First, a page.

To answer the question why the hypertrophic zone is much more responsive to CNP treatment than other zones, we examined expression of key genes in the CNP signaling pathway. Analyses of our microarray data demonstrated that the genes encoding CNP (Nppc), its signaling receptor GC-B (Npr2) and the decoy receptor (Npr3) are expressed at similar levels in all three zones of micro-dissected tibiae under control conditions (Fig. 7A). However, Prkg1 (encoding cGMP-dependent kinase I) expression is 5.9 fold higher in hypertrophic chondrocytes than in the resting/proliferative cells, and seven-fold higher in the hypertrophic versus the mineralized zone (Fig. 7A). Similarly, Prkg2 expression is 4.4-fold and 2.5-fold higher in the hypertrophic zone versus the resting/proliferative and mineralized zones, respectively (Fig. 7A). This expression pattern of key mediators of CNP signaling can explain the strong responsiveness of hypertrophic chondrocytes to CNP. In addition, our microarray data on expression of the decoy receptor Npr3 in the hypertrophic zone, while variable and thus not statistically significant, suggested that CNP strongly activates the expression of Npr3. We therefore decided to analyze its expression by real-time PCR which demonstrated a statistically significant 16-fold induction of Npr3 expression in the hypertrophic zone by CNP that was not altered by p38 inhibition (Fig. 7B). CNP did not affect Npr3 expression in the other growth plate zones.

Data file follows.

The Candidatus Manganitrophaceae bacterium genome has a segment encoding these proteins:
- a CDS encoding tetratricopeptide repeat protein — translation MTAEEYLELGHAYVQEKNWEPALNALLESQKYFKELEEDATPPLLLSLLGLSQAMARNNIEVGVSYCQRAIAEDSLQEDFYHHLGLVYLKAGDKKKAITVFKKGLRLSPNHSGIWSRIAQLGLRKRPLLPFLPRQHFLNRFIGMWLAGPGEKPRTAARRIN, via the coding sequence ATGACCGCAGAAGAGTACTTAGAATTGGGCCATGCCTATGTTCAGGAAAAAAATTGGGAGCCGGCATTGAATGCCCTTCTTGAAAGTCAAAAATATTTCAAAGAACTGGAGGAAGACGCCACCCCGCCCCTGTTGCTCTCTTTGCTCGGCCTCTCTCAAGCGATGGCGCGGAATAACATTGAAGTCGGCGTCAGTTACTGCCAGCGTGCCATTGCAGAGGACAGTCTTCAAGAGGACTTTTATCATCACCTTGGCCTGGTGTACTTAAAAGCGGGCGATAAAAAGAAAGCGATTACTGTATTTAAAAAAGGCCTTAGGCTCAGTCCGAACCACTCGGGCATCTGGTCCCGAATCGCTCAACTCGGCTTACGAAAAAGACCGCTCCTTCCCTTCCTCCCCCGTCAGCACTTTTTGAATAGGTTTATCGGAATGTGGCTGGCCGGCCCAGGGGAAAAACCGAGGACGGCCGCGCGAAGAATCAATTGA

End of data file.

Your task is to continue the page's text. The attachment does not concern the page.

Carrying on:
Annotation of microarray data identifies CNP-regulated pathways
To gain insight into biological processes regulated by CNP, we employed KEGG annotation  on genes showing at least two-fold changes in response to CNP in the hypertrophic area (Fig. 8A). Numerous pathways were affected by CNP, most of them comprised approximately proportionally by up- and down-regulated genes. However, genes related to cell adhesion were strongly enriched in up-regulated genes, suggesting that CNP promotes cell adhesion. Most notably, CNP induced expression of genes involved in cell-cell interactions such as Icam2 (intercellular adhesion molecule 2), Cdh5 (Cadherin 5), and Esam1 (endothelial cell-specific adhesion molecule). In contrast, down-regulated genes included many genes encoding extracellular matrix molecules, for example Matn1 and Matn3 (Matrilin 1 and 3), Col9a2 (procollagen type IX, alpha 2) and Col14a1 (procollagen type XIV, alpha 1) (Table 3). In addition, up-regulated genes included three members of the TGFβ superfamily, Gdf5, Inhbb and Inhba, as well as the BMP antagonist Grem1 (Fig. 8B). Besides the TGFβ family, members of the Wnt and hedgehog signaling pathways are important regulators of cartilage differentiation, and components of these pathways were regulated by CNP. Other categories in which up-regulated genes were over-represented included tight junctions and calcium signaling, whereas pantothenate and CoA biosynthesis was one example for a pathway dominated by down-regulated genes. Finally, more transcription factor-encoding genes were up-regulated than down-regulated by CNP (Fig. 8B).